Special action team for first hours of discharge
A "high risk for readmission action team" (HRRAT) could be the way to address one of the weakest points in the discharge process, the day or two immediately after the patient goes home, says one doctor in Texas.
Arun Mathews, MD, a hospitalist at Medical Center Hospital in Odessa, TX, says his hospital has a readmission rate of about 5%, and he is proposing a regional HRRAT to bring that number down and save money.
The team would be led by an inpatient physician, preferably a hospitalist, along with an outpatient physician, who would identify patients with certain high-risk conditions, such as end-state chronic obstructive pulmonary disease (COPD) or congestive heart failure, Mathews says. The HRRAT also would flag patients who are sent home with "gap measures," such as home oxygen, which increases the chance of readmission.
"This team would be the tip of the spear with home visits," Mathews says. "We're really talking about the 48- to 72-hour window between discharge and the first post-discharge outpatient appointment. That's when the bulk of our readmissions come from. So, this team would visit in that window to reduce readmissions and identify patients who are not doing well."
If the team discovers problems that could lead to readmission, it can address them either through direct intervention or referral to outpatient care, Mathews explains. The HRRAT team is still being developed, but Mathews says he expects it to be employed at the hospital and perhaps on a regional basis soon.
Discharge goal determined at outset
Medical Center Hospital already is improving discharge by encouraging physicians to create a "discharge goal" at the beginning of care, Mathews says. He has been studying the effect of work flow and processes on patients' post-discharge outcome and says he has identified a number of best practices.
"All good things begin with the end in sight," Mathews says. With that in mind, Mathews and his colleagues create a discharge goal for the patient using specific clinical targets for the optimal discharge.
"At the moment of admission, based on even a cursory understanding of the primary diagnosis, comorbidities, and the patient's demographics, one can start to develop an estimate as to what the length of stay should be," Mathews says. "We actively encourage our hospitalists to document this as what we call a discharge goal, and then to mention this in the daily progress notes to show what progress has been made toward this discharge goal."
For example, in a patient with a community-acquired pneumonia who is admitted with hypoxia and sepsis, the discharge goal would be dependent on a period of 24 hours with defervescence from fever, white cell counts trending down, no systemic inflammatory response indicators, and hypoxia is clinically improving. Those factors would be charted on the daily progress notes, providing a check-off list that shows how quickly the patient is improving.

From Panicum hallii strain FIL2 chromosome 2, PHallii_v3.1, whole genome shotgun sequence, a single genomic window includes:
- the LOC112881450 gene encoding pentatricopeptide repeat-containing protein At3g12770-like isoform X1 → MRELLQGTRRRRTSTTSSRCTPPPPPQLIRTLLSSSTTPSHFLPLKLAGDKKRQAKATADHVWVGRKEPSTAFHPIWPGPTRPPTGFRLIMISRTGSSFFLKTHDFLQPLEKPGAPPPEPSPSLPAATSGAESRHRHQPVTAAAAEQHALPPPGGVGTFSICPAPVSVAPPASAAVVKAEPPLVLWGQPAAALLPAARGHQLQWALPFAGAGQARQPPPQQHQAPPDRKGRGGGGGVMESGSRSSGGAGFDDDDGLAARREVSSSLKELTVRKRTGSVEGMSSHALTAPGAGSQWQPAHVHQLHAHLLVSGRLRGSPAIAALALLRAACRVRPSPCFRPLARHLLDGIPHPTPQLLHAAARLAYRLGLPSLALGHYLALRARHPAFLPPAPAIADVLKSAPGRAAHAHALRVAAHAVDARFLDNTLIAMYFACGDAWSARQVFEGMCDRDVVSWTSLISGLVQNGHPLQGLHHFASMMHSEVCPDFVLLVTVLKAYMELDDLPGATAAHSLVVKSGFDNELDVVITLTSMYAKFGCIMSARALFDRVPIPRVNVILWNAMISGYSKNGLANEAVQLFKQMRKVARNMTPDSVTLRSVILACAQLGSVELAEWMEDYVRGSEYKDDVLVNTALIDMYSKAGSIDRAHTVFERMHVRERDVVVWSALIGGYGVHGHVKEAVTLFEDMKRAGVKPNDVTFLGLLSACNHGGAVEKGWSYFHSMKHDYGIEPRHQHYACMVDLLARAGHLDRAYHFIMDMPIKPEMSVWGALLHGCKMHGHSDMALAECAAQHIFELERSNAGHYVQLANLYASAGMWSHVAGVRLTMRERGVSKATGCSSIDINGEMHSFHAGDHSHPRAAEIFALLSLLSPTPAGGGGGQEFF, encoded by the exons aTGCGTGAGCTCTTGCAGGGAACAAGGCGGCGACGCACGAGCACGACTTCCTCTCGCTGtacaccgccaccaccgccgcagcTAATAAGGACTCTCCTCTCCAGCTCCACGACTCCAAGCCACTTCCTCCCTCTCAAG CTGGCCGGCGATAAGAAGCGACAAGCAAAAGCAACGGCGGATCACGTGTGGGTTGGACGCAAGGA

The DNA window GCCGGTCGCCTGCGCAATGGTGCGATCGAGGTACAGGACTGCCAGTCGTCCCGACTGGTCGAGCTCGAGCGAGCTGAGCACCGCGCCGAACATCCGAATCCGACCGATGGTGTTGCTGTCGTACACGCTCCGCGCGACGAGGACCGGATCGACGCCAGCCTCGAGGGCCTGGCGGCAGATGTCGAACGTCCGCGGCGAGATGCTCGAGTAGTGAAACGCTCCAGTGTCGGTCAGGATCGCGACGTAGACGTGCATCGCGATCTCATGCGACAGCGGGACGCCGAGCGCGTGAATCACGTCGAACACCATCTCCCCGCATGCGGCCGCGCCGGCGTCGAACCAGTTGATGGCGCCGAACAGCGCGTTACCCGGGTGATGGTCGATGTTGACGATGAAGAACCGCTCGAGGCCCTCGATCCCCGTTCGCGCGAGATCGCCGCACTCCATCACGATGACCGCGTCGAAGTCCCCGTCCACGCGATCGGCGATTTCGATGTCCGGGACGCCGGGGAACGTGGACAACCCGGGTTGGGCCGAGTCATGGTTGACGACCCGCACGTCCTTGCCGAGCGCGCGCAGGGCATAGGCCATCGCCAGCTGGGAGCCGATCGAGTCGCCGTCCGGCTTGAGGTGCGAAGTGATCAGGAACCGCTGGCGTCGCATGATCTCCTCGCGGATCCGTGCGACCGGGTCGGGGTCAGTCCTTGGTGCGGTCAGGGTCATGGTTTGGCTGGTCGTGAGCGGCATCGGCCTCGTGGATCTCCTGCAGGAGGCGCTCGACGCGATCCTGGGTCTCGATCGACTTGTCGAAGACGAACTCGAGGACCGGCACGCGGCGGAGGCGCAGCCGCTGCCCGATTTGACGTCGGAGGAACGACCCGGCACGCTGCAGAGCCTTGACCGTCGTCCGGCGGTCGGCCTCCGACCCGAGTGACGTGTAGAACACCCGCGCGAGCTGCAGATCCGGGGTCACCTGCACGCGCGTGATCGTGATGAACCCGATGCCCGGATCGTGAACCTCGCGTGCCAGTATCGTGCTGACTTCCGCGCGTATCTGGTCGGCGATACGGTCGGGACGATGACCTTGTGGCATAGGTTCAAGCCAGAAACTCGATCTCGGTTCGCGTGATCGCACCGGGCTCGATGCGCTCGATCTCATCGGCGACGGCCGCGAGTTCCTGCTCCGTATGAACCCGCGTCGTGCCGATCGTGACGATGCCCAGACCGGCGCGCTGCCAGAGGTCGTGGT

"We also see that translating into more accurate and appropriate billable codes," Mathews says.
The next part of the process involves the hospitalists discussing inpatient management best behaviors, acknowledging that there is a right time and a right test for different pathologies.
"We acknowledge that a little bit of knee pain with a patient coming in [with] community-acquired pneumonia doesn't necessarily warrant an MRI in the inpatient setting, that there is a role for outpatient workups," Mathews says. "We also address consultant management. The hospitalist needs to take a role of leadership, keeping everyone on the same page, ordering consultations effectively."
Cut readmissions to zero?
Mathews is working with Ravi Shakamuri, MS, chief executive officer of Star Health Care & Star Care Health Services in Odessa, TX, to coordinate the outpatient and home health services that would make such a system possible. Shakamuri says the HRRAT could fill a need for post-acute care patients.
"There are so many resources within the hospital walls, but once they pass out into the community, these resources tend to get diluted and lost in the day to day life of the patients," he says. "Their families and physicians are not connected, and that lack of care in the first day of two after discharge can result in hospitalization again, whereas a relatively small amount of attention in those hours might make the difference."
By using the discharge goal and the HRRAT, Mathews hopes to sharply reduce readmissions. The two-pronged approach should ensure that patients receive the proper care while hospitalized and are not discharged until it is appropriate, and then the HRRAT can intervene with any problems that occur in the first, most vulnerable hours after discharge.
"I genuinely believe that hospital readmissions can be brought down to virtually zero with the implementation of such a process," he says. "That's a bold statement, but I think it can be done."
Arun Mathews, MD, Hospitalist, Medical Center Hospital, Odessa, TX. Telephone: (432) 640-4000. E-mail: Arunmathewsmd@gmail.com.
Ravi Shakamuri, MS, Chief Executive Officer, Star Health Card & Star Care Health Services, Odessa, TX. Telephone: (432) 552-1950. E-mail: email@example.com.